sea of fog

Sea of fog
The painting is composed of various elements from the Elbe Sandstone Mountains in Saxony and Bohemia, sketched in the field but in accordance with his usual practice, rearranged by Friedrich himself in the studio for the painting. In the background to the right is the Zirkelstein. The mountain in the background to the left could be either the Rosenberg or the Kaltenberg. The group of rocks in front of it represent the Gamrig near Rathen. The rocks on which the traveler stands are a group on the Kaiserkrone. [5]
Wanderer above the Sea of Fog (German: Der Wanderer über dem Nebelmeer), also known as Wanderer above the Mist or Mountaineer in a Misty Landscape, [1] is an oil painting c. 1818 [2] by the German Romantic artist Caspar David Friedrich. It has been considered one of the masterpieces of Romanticism and one of its most representative works. It currently resides in the Kunsthalle Hamburg in Hamburg, Germany.

Sea of fog
The painting is composed of various elements from the Elbe Sandstone Mountains in Saxony and Bohemia, sketched in the field but in accordance with his usual practice, rearranged by Friedrich himself in the studio for the painting. In the background to the right is the Zirkelstein. The mountain in the background to the left could be either the Rosenberg or the Kaltenberg. The group of rocks in front of it represent the Gamrig near Rathen. The rocks on which the traveler stands are a group on the Kaiserkrone. [5]
With the composition of the figure’s back placed towards the observer otherwise known as Rückenfigur, [8] it allows the observer to gain insight into Friedrich’s experience. [9] Friedrich himself states his ideas in regards to this, “The artist should paint not only what he has in front of him but also what he sees inside himself.” [10]

Sea of fog
Friedrich used landscape as a way of expressing profound experience, and was able to link this to his protestant background. Yet even in his early output, it was clear that his sensibility allowed for a greater array of moods and possibilities than just religious veneration. His later work explored the spiritual side of humankind on a more universal level: face to face with the mystery and loneliness of great landscapes, a pensive glorification of nature in all its sublime and frightening grandeur.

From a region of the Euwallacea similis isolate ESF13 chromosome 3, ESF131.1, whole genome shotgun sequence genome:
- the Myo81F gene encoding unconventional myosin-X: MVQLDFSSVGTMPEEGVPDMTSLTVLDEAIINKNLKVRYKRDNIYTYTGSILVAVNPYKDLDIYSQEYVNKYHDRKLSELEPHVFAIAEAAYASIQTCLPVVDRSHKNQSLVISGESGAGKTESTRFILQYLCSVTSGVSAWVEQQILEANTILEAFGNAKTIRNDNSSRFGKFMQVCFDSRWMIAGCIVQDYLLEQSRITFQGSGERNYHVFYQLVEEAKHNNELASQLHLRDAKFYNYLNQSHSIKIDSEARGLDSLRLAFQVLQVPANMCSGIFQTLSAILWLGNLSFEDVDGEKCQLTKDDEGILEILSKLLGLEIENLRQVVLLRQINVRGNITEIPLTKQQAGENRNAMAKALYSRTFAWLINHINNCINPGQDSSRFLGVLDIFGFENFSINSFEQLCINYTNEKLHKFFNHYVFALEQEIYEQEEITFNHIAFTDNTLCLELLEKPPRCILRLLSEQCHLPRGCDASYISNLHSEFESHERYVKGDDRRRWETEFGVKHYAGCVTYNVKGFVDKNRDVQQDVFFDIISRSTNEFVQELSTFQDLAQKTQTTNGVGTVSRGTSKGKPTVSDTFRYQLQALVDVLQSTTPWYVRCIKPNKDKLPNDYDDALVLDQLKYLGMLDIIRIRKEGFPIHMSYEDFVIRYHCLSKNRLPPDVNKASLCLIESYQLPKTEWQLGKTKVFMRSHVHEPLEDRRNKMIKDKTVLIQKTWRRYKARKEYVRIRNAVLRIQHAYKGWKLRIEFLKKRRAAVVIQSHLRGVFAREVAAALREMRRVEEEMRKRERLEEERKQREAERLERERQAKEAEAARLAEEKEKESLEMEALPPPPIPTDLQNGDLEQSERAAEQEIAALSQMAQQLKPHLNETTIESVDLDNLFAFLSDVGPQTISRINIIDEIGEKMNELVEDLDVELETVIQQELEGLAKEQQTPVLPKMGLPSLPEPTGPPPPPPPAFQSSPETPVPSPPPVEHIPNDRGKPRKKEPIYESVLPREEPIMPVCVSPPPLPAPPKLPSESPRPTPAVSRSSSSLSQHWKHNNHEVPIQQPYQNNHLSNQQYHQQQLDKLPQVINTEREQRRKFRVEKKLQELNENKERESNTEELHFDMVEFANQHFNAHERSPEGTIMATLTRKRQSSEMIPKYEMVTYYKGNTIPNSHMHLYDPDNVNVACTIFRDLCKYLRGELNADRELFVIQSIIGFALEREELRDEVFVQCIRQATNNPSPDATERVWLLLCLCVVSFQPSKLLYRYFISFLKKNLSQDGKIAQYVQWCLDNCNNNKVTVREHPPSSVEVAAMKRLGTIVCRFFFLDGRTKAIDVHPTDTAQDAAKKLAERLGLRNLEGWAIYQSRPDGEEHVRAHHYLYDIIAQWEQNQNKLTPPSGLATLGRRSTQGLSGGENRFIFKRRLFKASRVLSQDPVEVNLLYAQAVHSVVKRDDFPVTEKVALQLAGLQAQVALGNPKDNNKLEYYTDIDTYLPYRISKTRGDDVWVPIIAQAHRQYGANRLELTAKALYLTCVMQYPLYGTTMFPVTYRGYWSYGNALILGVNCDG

Like so many of paintings by the German Romantic painter Caspar David Friedrich, the images focuses on a person gazing out over nature. We gaze out alongside him, a few paces behind perhaps, but still a companion in the moment. The terms for this device is Rückenfigur, or figure seen from behind, a compositional device by which the viewer can more readily identify with the scene.

Sea of fog
A study in subtle colors, rendered in soft shades of browns, yellows, and white, this painting depicts the crumbling remains of a Gothic abbey set amongst a field of barren leafless trees. The outlines of cross markers and tombstones are scattered around the remaining wall of the abbey entrance with its tall thin window. The bare outline of a few monks can be seen about to pass through what remains of the church’s entrance, perhaps making a pilgrimage to mourn the dead.
Oil on canvas – Collection of Gemaldegalerie Neue Meister, Dresden, Germany

Sea of fog
Use of technique:
Once again Friedrich employs the Ruckenfugen technique in which he paints the figure with his back towards the viewer. This makes the figure something of a mystery to the viewer – they are unsure what he is thinking or his reaction to the landscape that they too are taking in.
As this man was most likely killed in 1813 or 1814, this painting may also serve as a patriotic tribute.

References:

http://en.wikipedia.org/wiki/Wanderer_above_the_Sea_of_Fog
http://medium.com/thinksheet/how-to-read-paintings-wanderer-above-the-sea-of-fog-by-caspar-david-friedrich-b8c8f0e20d45
http://m.theartstory.org/artist/friedrich-caspar-david/artworks/
http://www.artble.com/artists/caspar_david_friedrich/paintings/wanderer_above_the_sea_of_fog
http://en.m.wikipedia.org/wiki/Wanderer_above_the_Sea_of_Fog

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